Statistics on U.S. Muslim population/Immigrants and Refugees
1. You’re more likely to win a million dollar lotto than to be killed by a terrorist attack by a refugee.
A recent study by a Duke University sociologist published on Jan. 26 found that terrorism by Muslims makes up one-third of one percent of all murders in the U.S. — that’s less than one percent.
The chance of being murdered by an asylum-seeker committing a terrorist attack is one in 2.73 billion per year. The chance of being murdered by a refugee committing a terrorist attack is one in 3.64 billion per year. You have better chances of winning a million-dollar lottery; the odds for that are one in 1.75 million.
None of the 19 hijackers from 9/11—the biggest terror attack on U.S. soil—were from any of the seven countries on the list.
An analysis of terror attacks done by the Cato Institute reports that from 1975 to 2015, foreign nationals from the seven countries on Trump’s ban list killed no Americans on U.S. soil.
2. What percentage of the U.S. population is Muslim?
You might want to check out the number gathered by Pew Research: 3.3 million and counting Muslims of all ages live in the U.S.; that makes up about 1% of total U.S. population.
3. How many Muslims immigrate to the U.S. every year?
You’ll be surprised by the number: Every year, about 100,000 Muslims immigrate to the U.S., becoming permanent residents.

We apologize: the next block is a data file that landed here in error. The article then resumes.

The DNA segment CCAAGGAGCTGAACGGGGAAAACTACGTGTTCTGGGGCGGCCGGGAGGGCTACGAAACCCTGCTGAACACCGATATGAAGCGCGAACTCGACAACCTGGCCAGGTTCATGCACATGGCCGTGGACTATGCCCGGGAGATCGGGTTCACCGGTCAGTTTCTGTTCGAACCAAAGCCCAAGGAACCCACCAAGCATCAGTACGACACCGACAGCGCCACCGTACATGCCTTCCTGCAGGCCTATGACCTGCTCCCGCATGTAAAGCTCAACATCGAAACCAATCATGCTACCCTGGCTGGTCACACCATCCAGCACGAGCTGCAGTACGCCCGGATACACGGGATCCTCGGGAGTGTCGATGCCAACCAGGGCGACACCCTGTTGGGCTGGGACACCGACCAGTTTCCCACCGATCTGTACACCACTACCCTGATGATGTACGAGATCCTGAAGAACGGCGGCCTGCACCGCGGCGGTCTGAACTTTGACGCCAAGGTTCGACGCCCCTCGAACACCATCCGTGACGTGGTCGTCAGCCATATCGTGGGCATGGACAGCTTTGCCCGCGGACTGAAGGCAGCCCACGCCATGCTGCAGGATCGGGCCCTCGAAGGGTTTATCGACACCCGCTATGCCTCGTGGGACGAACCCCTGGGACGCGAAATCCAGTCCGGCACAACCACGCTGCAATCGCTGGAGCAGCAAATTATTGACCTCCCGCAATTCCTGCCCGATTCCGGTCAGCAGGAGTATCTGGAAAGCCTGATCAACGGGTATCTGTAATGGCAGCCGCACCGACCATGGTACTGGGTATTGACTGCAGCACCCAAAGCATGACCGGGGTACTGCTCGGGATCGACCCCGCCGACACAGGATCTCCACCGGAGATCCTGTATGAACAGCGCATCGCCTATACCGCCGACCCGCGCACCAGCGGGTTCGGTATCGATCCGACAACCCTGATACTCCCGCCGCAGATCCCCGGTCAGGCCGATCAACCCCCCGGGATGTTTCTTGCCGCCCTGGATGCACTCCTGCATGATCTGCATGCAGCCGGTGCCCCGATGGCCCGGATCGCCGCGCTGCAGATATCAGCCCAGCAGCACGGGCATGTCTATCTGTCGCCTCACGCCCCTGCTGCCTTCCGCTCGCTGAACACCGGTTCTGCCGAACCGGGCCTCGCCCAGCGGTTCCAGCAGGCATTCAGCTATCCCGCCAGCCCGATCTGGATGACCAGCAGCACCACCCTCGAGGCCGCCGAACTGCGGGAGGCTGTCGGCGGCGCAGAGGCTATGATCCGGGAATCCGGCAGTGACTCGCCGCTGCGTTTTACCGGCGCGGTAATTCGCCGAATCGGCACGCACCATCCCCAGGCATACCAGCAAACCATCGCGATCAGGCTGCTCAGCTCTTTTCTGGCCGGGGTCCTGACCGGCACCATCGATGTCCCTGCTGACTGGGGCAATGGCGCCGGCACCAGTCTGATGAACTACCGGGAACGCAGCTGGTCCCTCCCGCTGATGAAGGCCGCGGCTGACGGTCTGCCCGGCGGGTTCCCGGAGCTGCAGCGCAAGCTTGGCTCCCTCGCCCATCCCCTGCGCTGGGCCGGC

4. A growing number of Muslim immigrants come from Somalia and Ethiopia.
In fact, 16% of Muslim immigrants in recent years were from Somalia and Ethiopia.
5. American Muslims have higher fertility rates.
If you’d like a more detailed demographic portrait of Muslim Americans, check out how they have relatively higher fertility rates than the general public, with an average of about three kids each among American Muslim mothers.
6. How is gender broken down within this community?
Immigrants from predominantly Muslim countries tend to be male; 55% are male and 45% are female, whereas the general public are 48% male and 52% female.
7. The world’s Muslim population is expected to rise by about 35%.
It will go from 1.6 billion now to 2.2 billion by 2030. In the United States, the American Muslim population is likely to double in that same amount of time, and will be as populous as Jews or Episcopalians today. This can be supported with the fertility rates.